Friday, December 11, 2015

CommonLit - Search for Thematic Discussion Questions Paired With Interesting Texts

Almost one year ago I wrote about a new organization called CommonLit that was developing a database of short fiction and nonfiction texts paired with discussion questions. At the time you could only find texts by browsing through the database. Now you can actually search through CommonLit on their search page. Enter a word or term on the search page to find texts with paired questions related to your term. You can then filter your results by grade level, theme, and genre.

The discussion questions on CommonLit aren't your typical "how does the author use foreshadowing?" kind of questions. Rather the discussion questions deal with larger themes like "how do we define the roles of men and women?" and "why do people follow the crowd?"

Applications for Education
Commonlit's thematic questions could be quite helpful in getting students interested in reading. I've always found that if I can get students engrossed in a conversation around a big question, I then have a much easier time getting them to read materials related to the conversation. My students tend to want to read so that they can find more ideas to bring into their arguments in the classroom conversation.

What Happened to Tellagami for Android? - It's on Hiatus

Fans of Tellagami, a popular animated video creation app, may have noticed that the Android version app was experiencing issues after their devices updated to Lollipop. I experienced that last month and thought it was just a quirk on my phone. It turns out that a lot of people had the same problem. So as of right now Tellagami is not available in Google Play, but is still available for iOS. Hopefully, it returns to Google Play soon. I'm a huge fan of the app.

Here's Tellagami's Facebook post about the Android version.


Tellagami fans: Some are experiencing issues on devices with new Android Lollipop updates. So, we removed Tellagami apps...
Posted by Tellagami on Friday, November 27, 2015

A Great Example of a Student Video Made With ChatterPix

Today, during a workshop in Kansas I showed some videos from Next Vista for Learning. One of those videos, titled A Healthy Meal, provides a great example of using ChatterPix to create talking images to use in a video. As you can see in the video below, the students used ChatterPix to create talking vegetables and other foods. Those clips were then put together in a video editor (I can't tell for certain, but I'll guess that they were assembled in iMovie or WeVideo). Watch the video below. It just might be the cutest academic video you'll watch this year.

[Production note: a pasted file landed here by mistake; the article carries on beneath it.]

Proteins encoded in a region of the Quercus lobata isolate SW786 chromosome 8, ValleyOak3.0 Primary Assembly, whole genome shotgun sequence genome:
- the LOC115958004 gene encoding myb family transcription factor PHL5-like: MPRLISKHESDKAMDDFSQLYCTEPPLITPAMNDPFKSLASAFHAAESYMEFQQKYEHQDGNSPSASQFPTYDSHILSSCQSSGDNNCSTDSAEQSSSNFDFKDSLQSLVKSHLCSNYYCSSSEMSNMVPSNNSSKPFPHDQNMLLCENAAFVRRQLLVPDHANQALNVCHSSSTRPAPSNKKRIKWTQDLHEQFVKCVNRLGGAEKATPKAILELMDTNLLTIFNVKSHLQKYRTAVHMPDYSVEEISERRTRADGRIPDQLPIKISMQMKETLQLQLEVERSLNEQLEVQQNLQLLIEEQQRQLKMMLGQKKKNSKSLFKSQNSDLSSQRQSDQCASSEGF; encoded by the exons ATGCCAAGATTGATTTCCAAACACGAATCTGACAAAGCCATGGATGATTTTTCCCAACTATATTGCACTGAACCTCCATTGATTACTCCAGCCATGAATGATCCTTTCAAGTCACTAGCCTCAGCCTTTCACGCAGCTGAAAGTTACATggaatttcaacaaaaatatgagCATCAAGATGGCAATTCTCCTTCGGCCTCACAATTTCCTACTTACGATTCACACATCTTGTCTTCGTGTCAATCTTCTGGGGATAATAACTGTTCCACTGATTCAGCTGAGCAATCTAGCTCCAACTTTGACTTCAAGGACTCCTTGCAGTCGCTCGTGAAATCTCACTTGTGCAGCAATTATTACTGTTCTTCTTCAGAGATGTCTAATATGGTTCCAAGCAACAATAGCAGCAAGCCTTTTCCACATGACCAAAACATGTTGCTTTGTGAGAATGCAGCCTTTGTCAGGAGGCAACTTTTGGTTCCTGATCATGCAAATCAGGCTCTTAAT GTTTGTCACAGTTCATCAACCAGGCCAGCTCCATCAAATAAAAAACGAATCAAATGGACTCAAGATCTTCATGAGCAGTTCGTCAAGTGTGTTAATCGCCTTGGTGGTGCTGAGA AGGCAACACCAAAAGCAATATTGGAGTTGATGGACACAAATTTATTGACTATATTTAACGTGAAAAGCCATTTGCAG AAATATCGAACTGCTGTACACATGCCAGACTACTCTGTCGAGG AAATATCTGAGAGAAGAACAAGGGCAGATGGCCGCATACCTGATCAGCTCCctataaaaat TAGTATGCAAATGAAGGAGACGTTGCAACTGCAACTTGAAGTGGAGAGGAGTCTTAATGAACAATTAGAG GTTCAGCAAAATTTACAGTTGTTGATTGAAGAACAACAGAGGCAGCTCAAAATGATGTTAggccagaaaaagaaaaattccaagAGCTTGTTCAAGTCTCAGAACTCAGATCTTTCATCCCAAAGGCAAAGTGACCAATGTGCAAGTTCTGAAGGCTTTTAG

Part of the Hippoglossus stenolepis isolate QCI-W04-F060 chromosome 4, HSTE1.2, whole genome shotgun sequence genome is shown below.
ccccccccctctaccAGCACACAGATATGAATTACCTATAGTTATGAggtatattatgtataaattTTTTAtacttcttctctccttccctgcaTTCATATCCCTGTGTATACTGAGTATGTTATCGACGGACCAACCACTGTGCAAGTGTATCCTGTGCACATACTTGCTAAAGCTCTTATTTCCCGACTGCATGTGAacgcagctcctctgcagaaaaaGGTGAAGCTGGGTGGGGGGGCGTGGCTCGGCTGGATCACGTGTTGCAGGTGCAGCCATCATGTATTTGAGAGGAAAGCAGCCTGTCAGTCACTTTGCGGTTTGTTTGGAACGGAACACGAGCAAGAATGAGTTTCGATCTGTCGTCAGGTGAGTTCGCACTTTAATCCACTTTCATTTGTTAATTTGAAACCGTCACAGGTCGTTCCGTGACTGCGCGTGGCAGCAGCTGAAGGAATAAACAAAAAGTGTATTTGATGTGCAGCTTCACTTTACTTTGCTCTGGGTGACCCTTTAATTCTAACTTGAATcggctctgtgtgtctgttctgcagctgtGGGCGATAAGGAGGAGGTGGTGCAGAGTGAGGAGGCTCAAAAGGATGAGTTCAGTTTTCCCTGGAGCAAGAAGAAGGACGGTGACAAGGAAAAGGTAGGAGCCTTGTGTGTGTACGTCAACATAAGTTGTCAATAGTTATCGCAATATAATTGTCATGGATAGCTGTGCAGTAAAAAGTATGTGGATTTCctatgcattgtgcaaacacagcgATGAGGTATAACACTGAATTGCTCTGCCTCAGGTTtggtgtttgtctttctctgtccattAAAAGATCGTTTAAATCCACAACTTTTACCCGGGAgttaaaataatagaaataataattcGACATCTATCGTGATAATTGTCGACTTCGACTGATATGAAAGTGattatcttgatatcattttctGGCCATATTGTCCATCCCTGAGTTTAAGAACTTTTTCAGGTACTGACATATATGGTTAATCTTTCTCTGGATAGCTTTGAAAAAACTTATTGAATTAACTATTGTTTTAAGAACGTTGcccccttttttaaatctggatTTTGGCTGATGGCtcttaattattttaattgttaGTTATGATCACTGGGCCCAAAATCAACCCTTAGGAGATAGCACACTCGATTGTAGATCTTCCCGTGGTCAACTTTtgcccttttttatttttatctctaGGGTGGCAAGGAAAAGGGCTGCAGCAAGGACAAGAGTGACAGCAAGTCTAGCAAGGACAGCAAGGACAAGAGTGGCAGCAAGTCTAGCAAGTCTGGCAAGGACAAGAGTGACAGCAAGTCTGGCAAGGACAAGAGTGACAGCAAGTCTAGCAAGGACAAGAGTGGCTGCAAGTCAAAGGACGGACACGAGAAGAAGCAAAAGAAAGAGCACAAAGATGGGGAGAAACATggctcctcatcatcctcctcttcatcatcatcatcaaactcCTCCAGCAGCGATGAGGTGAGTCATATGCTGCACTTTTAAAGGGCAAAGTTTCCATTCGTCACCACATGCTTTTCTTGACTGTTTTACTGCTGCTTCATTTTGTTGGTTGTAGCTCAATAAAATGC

More about ChatterPix
ChatterPix Kids is a free iPad app that students can use to turn pictures into talking pictures. To create a talking picture just snap a picture with your iPad or import a picture from your iPad’s camera roll. After taking the picture just draw in a face and tap the record button to make your picture talk. Your recording can be up to thirty seconds in length. Before publishing your talking picture you can add fun stickers, text, and frames to your picture. Finished Chatter Pix projects are saved to your camera roll and from there you can export it to a number of services including YouTube.

Five Tutorials on Creating Audio Recordings

One way to engage students in blogging activities is to have them create short audio recordings that serve as blog posts. Their recordings could be simple statements about what they've learned in your class or they could be full explanations of their thoughts on a news story. Students could also make audio recordings of interviews with classmates, parents, or people that they meet on a job shadow trip. The StoryCorps Question Generator can help students format interview questions.

There is no shortage of tools for creating audio recordings. The five that are featured in the playlist below are all tools that I've used with students at various times.


The tools featured in the playlist are Vocaroo, SoundCloud, Clyp.it, AudioBoom, and AudioPal.

Thursday, December 10, 2015

Two Ways to Blur Faces in Videos

Whether it's a holiday concert, a science fair, or a sporting event throughout the school year there are plenty of opportunities for creating videos that include images and or raw video of students doing neat things. Not every student wants to appear in those videos. Likewise, not every parent wants his or her child's image to appear in those videos. Fortunately, there are a couple of relatively easy ways to blur a child's image in a video.

How to blur an image in a video slideshow:
If your video is just a set of images set to audio with a bit of text sprinkled-in, try using Skitch to blur students' faces before adding those images to your video slideshow. In the video embedded below I demonstrate how this works.


How to blur an image in a live-action video:
Blurring images in a live-action video is a bit more difficult to do than in a video slideshow, but it can be done. Within YouTube's video editor there is a "blur" function found in the "enhancements" section. Turn on the blur enhancement and YouTube will automatically blur faces in an image. The shortcoming of this feature is that it blurs all faces. There isn't a way to specify which faces to blur and which not to blur.